«Ernst Helmuth Flammer: String Quartets Nos. 4 & 5»
|Ernst Helmuth Flammer||
String Quartet No. 5 'Abschiede',
String Quartet No. 4 'Voyage éternel de l’oiseau de feu – Des Feuervogels Zeitreise'.
As an artistic genre, film follows a dramaturgy based on the simultaneity of different plot levels and reflections. In the same way, this composition lives off the rapid paradigm shifts of different levels of musical time, and thus consciousness. Through these rapid shifts, all levels – I shall call them layers – always remain latently existent or even present, albeit sometimes in the background, barely perceptible or even completely remote. This results in a simultaneity of different temporal levels, temporal locations and temporal velocities extending to the ‘flow of time’, as well as the simultaneity of different states of being in keeping with B. A. Zimmermann’s ‘spherical time’.
Phases of silence, temporal sections without borders, temporal sections of the ‘othertimely’, of sounds flowing out of time, appear broken; static textures, on the other hand, occasionally have an order re-imposed on them by the ‘troublemaker’ structure, coming out of the background, a numerical order of structured temporal divisions, and are thus given a boundary. Composing the acceleration of perceptible time unsettles the temporal perception. This opens up many levels of meaning, for example that of acceleration as a socially-reified end in itself: ‘more and more… faster and faster…’; or the subjectively-perceived acceleration of our sense of time as we grow older.
The role of the ‘troublemaker’ (Kurt Schwitters’s ‘error in the system’) is always played by one of the musicians involved; they alternate amongst themselves, and sometimes several musicians disrupt events at once. Today we are ‘chased through time’ by the mass of stimuli bombarding us, in fear of quiet uneventfulness, of flowing along in the eternal stream. Accordingly, apart from small ellipses, this music mostly lacks the dynamic, continuous processes of development that correspond to the traditional European understanding of music. Calm passages and soundscapes in the background at once stand for the detached observer of times, or sometimes for the vision of the absence of time.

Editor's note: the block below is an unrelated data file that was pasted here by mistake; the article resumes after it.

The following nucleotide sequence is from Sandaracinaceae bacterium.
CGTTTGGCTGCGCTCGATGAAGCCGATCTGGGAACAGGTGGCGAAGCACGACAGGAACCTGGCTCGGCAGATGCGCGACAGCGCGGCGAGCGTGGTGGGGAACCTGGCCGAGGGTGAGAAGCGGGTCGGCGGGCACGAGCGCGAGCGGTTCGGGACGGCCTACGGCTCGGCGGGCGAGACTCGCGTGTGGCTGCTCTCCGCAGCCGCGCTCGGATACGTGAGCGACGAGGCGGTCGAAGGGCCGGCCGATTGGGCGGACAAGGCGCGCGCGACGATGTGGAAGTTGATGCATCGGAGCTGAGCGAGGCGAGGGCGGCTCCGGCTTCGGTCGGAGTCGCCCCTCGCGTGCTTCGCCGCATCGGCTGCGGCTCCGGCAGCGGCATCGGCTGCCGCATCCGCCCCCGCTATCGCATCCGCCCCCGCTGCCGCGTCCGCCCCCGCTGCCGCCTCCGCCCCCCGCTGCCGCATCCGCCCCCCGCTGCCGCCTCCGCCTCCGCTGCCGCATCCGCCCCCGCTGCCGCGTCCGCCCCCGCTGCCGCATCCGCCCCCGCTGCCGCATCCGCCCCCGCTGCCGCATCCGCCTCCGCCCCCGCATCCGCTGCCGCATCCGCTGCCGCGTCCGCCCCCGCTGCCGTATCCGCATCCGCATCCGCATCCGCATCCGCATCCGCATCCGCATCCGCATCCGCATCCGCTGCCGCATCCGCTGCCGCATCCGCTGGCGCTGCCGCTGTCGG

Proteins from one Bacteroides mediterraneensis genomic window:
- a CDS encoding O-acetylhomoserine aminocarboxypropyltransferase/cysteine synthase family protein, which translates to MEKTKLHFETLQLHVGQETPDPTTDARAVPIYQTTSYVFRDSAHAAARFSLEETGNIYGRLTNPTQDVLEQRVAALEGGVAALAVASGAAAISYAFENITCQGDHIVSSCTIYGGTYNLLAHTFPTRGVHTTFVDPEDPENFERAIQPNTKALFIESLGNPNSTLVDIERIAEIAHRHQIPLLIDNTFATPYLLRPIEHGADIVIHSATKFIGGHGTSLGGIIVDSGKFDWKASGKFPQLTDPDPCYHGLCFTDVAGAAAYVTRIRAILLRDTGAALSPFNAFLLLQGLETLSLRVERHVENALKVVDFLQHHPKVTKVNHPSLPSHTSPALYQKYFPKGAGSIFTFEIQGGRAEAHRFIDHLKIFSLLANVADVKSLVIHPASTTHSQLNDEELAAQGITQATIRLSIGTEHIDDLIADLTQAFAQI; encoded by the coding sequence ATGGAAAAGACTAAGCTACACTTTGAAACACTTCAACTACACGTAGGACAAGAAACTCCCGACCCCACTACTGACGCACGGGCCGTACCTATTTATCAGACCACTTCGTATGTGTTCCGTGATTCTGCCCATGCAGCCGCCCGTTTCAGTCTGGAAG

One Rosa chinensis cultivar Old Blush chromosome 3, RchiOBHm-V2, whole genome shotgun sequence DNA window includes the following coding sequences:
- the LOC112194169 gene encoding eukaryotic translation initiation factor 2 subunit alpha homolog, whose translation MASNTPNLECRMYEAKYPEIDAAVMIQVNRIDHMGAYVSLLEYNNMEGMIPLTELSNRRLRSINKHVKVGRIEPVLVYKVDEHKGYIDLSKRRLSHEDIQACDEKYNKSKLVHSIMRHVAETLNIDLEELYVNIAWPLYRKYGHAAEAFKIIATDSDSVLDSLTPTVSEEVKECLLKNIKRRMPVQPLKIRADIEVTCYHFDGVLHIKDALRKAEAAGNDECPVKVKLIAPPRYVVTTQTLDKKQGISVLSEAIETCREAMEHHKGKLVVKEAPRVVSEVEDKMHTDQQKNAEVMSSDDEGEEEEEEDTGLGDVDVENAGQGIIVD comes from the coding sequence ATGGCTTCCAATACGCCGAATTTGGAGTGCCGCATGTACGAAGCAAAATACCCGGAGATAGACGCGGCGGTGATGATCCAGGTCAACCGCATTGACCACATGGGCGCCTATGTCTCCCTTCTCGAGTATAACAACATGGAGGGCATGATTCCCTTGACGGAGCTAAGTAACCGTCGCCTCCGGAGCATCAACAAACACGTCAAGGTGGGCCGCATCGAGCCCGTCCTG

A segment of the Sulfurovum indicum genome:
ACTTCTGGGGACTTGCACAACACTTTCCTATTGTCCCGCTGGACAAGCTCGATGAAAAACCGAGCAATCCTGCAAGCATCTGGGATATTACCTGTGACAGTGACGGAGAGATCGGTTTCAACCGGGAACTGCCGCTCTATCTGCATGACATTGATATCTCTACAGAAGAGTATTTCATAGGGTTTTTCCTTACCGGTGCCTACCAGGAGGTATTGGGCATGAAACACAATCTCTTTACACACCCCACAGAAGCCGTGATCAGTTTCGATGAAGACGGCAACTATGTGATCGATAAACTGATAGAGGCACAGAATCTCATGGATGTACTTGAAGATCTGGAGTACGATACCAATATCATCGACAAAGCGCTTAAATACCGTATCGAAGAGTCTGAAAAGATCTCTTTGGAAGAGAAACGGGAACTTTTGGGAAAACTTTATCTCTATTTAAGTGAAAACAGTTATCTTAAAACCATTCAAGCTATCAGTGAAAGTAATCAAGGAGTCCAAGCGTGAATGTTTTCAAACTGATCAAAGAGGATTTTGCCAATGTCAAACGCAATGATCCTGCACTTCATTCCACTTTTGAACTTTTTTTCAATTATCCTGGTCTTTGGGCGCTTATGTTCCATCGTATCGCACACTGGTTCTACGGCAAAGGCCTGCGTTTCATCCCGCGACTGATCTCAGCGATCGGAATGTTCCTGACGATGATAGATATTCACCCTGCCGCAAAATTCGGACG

The wealth of simultaneous layers occasionally conceals the clear form of the piece, whose symmetrically-arranged form resembles the arc of our being, and its strict structure, which seems to dissolve in the composed silence, departing for the infinite.
The journey through time of the firebird, that ever-inquisitive creature, always on the way to new shores, pouncing with verve and carefreeness on the new, never shying away from risks but rather seeking them as a challenge, stands for the obsession with a journey into the infinite, harshly interrupted time and again by the ‘troublemaker’, yet finally departing forever into the virtual, into the open.
Farewells for Anton Webern
The piece consists seven independent sections; very sparse ones alternate with lively ones, each painful in its own way, each section an act of mourning, different in its manner of bidding farewell. All sections are based on shared melodic and harmonic material whose structure is arranged symmetrically – like the arc of being as becoming and expiring, one could say. Mourning evokes strict detachment, as at the start, but also emotion and lively struggle, lively wrestling – not in the sense of railing, but rather as acquiescence. Death sometimes comes in very different ways. Once the structure is de-composed, its density implodes into the interior as a retreat inwards.
Jutta Philippi-Eigen was a German Mother Theresa, a doctor who devoted her life to caring for suffering people in India (Calcutta) and Africa, sometimes in dangerous circumstances; she was also a no less wonderful musical exegete, primarily of John Cage.